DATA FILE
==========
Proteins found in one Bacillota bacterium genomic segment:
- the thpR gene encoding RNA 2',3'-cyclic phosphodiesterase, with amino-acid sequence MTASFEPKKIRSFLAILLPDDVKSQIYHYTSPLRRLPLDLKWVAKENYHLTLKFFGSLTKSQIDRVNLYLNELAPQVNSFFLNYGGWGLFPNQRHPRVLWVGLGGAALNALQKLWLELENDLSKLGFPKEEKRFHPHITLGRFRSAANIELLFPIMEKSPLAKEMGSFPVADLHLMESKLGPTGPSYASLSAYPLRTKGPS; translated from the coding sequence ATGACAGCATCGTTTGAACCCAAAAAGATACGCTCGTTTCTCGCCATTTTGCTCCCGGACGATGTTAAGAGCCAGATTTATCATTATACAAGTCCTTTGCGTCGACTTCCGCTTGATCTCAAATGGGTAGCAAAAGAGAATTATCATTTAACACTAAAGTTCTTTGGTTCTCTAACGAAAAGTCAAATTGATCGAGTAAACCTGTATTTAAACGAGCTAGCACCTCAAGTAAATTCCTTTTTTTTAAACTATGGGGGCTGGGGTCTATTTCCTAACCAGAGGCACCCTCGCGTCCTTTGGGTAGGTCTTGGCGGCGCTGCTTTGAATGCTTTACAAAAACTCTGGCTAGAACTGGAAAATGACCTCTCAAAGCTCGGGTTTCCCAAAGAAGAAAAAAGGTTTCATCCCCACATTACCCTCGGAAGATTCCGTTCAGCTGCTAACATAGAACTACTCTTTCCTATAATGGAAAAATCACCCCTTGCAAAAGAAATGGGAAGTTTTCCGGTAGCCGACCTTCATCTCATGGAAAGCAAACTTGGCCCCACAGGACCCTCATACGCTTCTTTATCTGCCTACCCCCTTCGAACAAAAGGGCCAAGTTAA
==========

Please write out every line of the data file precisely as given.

Proteins found in one Bacillota bacterium genomic segment:
- the thpR gene encoding RNA 2',3'-cyclic phosphodiesterase, with amino-acid sequence MTASFEPKKIRSFLAILLPDDVKSQIYHYTSPLRRLPLDLKWVAKENYHLTLKFFGSLTKSQIDRVNLYLNELAPQVNSFFLNYGGWGLFPNQRHPRVLWVGLGGAALNALQKLWLELENDLSKLGFPKEEKRFHPHITLGRFRSAANIELLFPIMEKSPLAKEMGSFPVADLHLMESKLGPTGPSYASLSAYPLRTKGPS; translated from the coding sequence ATGACAGCATCGTTTGAACCCAAAAAGATACGCTCGTTTCTCGCCATTTTGCTCCCGGACGATGTTAAGAGCCAGATTTATCATTATACAAGTCCTTTGCGTCGACTTCCGCTTGATCTCAAATGGGTAGCAAAAGAGAATTATCATTTAACACTAAAGTTCTTTGGTTCTCTAACGAAAAGTCAAATTGATCGAGTAAACCTGTATTTAAACGAGCTAGCACCTCAAGTAAATTCCTTTTTTTTAAACTATGGGGGCTGGGGTCTATTTCCTAACCAGAGGCACCCTCGCGTCCTTTGGGTAGGTCTTGGCGGCGCTGCTTTGAATGCTTTACAAAAACTCTGGCTAGAACTGGAAAATGACCTCTCAAAGCTCGGGTTTCCCAAAGAAGAAAAAAGGTTTCATCCCCACATTACCCTCGGAAGATTCCGTTCAGCTGCTAACATAGAACTACTCTTTCCTATAATGGAAAAATCACCCCTTGCAAAAGAAATGGGAAGTTTTCCGGTAGCCGACCTTCATCTCATGGAAAGCAAACTTGGCCCCACAGGACCCTCATACGCTTCTTTATCTGCCTACCCCCTTCGAACAAAAGGGCCAAGTTAA